• Incorporate curriculum
  • Support SOLs

56
Integrated assessment and service
  • Support SOL oral language strands
  • SL connections to literacy
  • SL co-teaching in the classroom

57
Communication Based Classroom
  • Educational focus on communication development
  • Level of communication in classroom matches
    student
  • Allow time for communication
  • Capture the moment
  • Communication skills in natural settings
  • Communication in context of ongoing activities

58
Communication Based Classroom
  • Visual tools to support communication
  • View behavior in the context of communication
  • Specifically teach pragmatic skills
  • Strong relationship between the academic skills
    and the childs experience
  • Communication should be integrated not separate

59
Getting started..
  • SLP Guidelines from VA DOE
  • http//www.doe.virginia.gov/VDOE/Instruction/Sped/
    sp-lang.html
  • Provides checklists for
  • Parents
  • Teacher
  • SLP
  • students

60
Ways to collaborate
  • Efficient
  • Effective
  • Share the load

61
Activity
  • Fill in the ICF chart for your setting.
  • Brainstorm some ways to measure these areas.
  • Discuss how members of the team could divide the
    tasks.
  • How could you fit authentic assessment into your
    schedule?

62
Discussion
63
Final Thoughts
  • Challenges
  • Best Practices
  • Creative Resources
  • Collaboration

64
Questions?
Rita M. Purcell-Robertson, Ph.D., CCC-SLP
Rita.purcell_at_loudoun.k12.va.us Michele Wiley, PT
DPT PCS Michele.wiley_at_loudoun.k12.va.us Loudoun
County Public Schools 571-252-1011
65
Thanks for coming!
66
References
  • Gelman, J. (Dec. 1995) Authentic Assessment
    Dynamic Approach Offers Broad View of Abilities.
    Advance for Speech-Language Pathologists and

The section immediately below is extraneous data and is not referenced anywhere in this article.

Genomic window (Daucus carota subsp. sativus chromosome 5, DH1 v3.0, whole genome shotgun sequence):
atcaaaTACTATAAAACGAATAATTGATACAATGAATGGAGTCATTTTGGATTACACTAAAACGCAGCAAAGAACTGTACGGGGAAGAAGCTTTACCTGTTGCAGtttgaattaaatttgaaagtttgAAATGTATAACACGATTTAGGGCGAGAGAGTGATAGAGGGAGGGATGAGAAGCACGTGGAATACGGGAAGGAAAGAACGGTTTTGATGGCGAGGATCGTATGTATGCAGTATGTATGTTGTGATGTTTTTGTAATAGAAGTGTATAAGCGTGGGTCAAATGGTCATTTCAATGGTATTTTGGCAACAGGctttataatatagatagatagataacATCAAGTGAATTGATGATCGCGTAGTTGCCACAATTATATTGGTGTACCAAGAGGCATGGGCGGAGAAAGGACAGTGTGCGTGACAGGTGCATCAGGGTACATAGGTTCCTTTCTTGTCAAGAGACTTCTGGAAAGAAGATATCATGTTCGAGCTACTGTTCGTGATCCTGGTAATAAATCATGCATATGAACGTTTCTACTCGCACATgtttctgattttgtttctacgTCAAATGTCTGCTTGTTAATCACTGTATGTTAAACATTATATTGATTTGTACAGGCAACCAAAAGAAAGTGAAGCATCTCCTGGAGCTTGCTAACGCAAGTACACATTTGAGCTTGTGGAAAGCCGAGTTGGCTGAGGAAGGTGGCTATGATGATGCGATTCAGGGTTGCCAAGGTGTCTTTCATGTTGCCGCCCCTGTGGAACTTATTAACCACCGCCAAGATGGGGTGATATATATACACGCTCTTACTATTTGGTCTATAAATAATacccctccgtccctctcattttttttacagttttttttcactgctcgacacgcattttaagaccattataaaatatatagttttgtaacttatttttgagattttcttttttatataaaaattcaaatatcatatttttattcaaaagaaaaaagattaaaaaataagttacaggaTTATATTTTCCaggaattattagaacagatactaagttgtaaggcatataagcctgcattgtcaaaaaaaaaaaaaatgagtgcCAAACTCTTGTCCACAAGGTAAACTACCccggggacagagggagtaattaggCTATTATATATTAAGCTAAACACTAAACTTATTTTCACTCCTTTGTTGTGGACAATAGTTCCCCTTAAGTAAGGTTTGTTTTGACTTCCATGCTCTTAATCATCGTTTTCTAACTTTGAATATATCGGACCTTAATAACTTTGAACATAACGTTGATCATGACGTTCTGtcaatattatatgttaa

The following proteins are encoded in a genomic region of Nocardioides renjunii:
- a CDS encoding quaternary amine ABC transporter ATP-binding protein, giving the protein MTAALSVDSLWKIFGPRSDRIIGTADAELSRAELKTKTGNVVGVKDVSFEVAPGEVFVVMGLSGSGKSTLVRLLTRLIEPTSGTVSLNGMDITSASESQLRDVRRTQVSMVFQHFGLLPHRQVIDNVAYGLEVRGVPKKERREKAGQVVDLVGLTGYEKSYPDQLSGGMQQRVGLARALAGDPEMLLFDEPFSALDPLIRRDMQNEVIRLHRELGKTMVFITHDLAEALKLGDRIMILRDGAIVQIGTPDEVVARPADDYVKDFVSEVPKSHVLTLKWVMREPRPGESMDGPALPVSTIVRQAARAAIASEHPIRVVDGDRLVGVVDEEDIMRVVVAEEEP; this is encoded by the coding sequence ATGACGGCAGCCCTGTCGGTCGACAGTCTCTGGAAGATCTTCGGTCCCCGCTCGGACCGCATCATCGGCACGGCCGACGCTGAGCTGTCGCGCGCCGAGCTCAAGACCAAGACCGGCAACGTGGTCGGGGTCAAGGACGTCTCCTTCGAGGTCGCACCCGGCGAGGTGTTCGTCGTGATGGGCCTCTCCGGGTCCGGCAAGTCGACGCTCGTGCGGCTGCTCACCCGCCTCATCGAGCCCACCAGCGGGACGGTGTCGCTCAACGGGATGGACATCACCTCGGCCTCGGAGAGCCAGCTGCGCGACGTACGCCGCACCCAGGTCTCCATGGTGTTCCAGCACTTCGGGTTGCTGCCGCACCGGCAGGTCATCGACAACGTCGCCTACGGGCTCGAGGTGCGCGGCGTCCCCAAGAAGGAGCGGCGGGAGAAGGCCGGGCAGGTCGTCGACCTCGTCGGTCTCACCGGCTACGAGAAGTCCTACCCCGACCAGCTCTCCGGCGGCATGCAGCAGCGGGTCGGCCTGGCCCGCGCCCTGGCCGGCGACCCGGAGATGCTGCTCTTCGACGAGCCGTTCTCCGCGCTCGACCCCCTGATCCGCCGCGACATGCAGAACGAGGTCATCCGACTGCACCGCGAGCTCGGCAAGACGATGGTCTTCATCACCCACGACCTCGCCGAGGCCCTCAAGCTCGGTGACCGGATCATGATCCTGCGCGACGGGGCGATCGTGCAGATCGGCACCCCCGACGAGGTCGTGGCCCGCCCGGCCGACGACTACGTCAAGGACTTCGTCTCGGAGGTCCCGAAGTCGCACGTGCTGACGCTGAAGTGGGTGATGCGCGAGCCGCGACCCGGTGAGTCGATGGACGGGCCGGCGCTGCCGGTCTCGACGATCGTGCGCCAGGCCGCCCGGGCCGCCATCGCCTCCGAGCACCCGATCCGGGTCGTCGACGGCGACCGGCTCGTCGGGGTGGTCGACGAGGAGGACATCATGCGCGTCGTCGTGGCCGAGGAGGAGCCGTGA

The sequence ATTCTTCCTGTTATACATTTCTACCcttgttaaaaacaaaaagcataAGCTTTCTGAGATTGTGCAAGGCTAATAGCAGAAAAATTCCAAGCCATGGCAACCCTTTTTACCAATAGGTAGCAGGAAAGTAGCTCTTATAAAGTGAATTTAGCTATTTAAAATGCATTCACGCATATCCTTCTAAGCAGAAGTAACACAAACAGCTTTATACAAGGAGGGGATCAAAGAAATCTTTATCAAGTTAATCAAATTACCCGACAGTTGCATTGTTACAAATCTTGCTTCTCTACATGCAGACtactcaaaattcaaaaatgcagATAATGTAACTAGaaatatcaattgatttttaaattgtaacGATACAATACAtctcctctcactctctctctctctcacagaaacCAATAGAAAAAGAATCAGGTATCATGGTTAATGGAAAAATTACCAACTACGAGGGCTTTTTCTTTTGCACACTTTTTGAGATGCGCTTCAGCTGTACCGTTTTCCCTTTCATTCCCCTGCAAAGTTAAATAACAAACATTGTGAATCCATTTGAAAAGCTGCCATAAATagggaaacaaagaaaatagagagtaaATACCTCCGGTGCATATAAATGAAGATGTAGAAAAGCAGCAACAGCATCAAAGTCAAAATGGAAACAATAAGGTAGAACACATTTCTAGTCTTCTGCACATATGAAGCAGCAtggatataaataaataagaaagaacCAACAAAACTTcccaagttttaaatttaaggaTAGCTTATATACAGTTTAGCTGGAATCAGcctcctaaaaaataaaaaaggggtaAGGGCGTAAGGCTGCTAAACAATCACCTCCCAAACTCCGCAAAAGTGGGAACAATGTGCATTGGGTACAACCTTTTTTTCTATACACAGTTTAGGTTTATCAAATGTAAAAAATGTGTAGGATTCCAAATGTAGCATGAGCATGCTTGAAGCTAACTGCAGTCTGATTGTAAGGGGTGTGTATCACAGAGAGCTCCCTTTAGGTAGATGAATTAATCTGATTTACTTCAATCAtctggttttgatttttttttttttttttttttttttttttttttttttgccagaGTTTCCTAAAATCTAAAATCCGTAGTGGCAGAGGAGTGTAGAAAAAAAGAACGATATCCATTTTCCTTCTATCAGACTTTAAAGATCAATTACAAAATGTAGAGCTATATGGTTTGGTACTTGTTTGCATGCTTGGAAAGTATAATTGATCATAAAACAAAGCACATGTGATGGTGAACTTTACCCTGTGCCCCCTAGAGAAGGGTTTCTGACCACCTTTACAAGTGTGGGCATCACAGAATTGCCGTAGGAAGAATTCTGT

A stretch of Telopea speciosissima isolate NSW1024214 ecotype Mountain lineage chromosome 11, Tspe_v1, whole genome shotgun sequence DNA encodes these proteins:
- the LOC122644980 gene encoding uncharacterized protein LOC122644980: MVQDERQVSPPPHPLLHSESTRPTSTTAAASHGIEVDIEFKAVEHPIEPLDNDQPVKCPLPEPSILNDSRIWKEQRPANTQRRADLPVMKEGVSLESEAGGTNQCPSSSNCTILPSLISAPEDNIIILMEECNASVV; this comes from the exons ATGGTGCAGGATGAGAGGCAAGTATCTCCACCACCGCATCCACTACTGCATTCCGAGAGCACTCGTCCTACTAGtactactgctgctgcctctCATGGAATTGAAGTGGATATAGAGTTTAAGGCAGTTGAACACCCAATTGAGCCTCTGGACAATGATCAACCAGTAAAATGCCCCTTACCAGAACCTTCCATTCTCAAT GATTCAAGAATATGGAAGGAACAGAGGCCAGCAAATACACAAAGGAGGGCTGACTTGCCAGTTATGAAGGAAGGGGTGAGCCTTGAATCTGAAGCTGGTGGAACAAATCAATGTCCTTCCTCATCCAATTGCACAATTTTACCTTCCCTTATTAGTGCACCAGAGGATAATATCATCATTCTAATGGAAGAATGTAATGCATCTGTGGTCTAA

Audiologists. http//speech-language-pathology-aud
    iology.advanceweb.com/Article/Authentic-Assessment
    .aspx
  • Hinckley, J., Howard, D., Martin, N., Thompson,
    C., Simmons-Mackie, N., Worrall, L. and
    Holland, A. (2007 ) Aphasia Rehabilitation
    Unplugged Impairment and functional approaches
    ASHA Convention http//convention.asha.org/.../113
    7_1826Worrall_Linda_072452_Nov12_2007_Time_04274.
  • Schaeder, T. (July 2006) Authentic Assessment of
    Functional Performance. Advance for Speech
    Language Pathologists.
  • Tomko, C. (1996) Pain in the Assessment.
    http//www.kidstogether.org/perspectives/assessmen
    t.htm 

67
References
  • Threats, T., Fisher Smiley, D.m Gagne, J., Wark,
    D. ( 2006) The International Classification of
    Functioning, Disability and Health (ICF)
    Implications for Rehabilitative Audiology. ASHA
    Convention Abstracts http//convention.asha.org/20
    06/handouts/855_0111Fisher_Donna_088853_1119060451
    09.pdfsearch22ICF22
  • Wiig, E., Secord, W., Glaser, A., Sotto, C. and
    Penderville, J. (2003) Classroom Performance
    Assessment. Red Rock Educational Productions,
    Inc. Ohio Columbus.
  • Wiggins, G. (Dec. 1990) The Case for Authentic
    Assessment. ERIC Digest.
  • Worrall. L , McCooey, R., Davidson, B., Larkins,
    B. and Hickson, L. (2002) The vaildity of
    functional assessments of communication and the
    activity/participation components of the ICIDH-2
    do they reflect what really happens in real-life?
    Journal of Communication Disorders. 35, 2,
    107-137.
  •  

68
Websites of interest
  • Standards for states http//education.umn.edu/nceo
    /TopicAreas/Standards/StatesStandards.htm
  • VA Guidelines for SLPS http//www.doe.virginia.gov
    /VDOE/Instruction/Sped/sp-lang.html
  • Free handouts http//www.superduperinc.com/handout
    s/handouts_topic.asp?topic36
  • T/TAC online http//www.ttaconline.org/
  • Resources for SLPs http//www.mnsu.edu/comdis/kust
    er2/welcome.html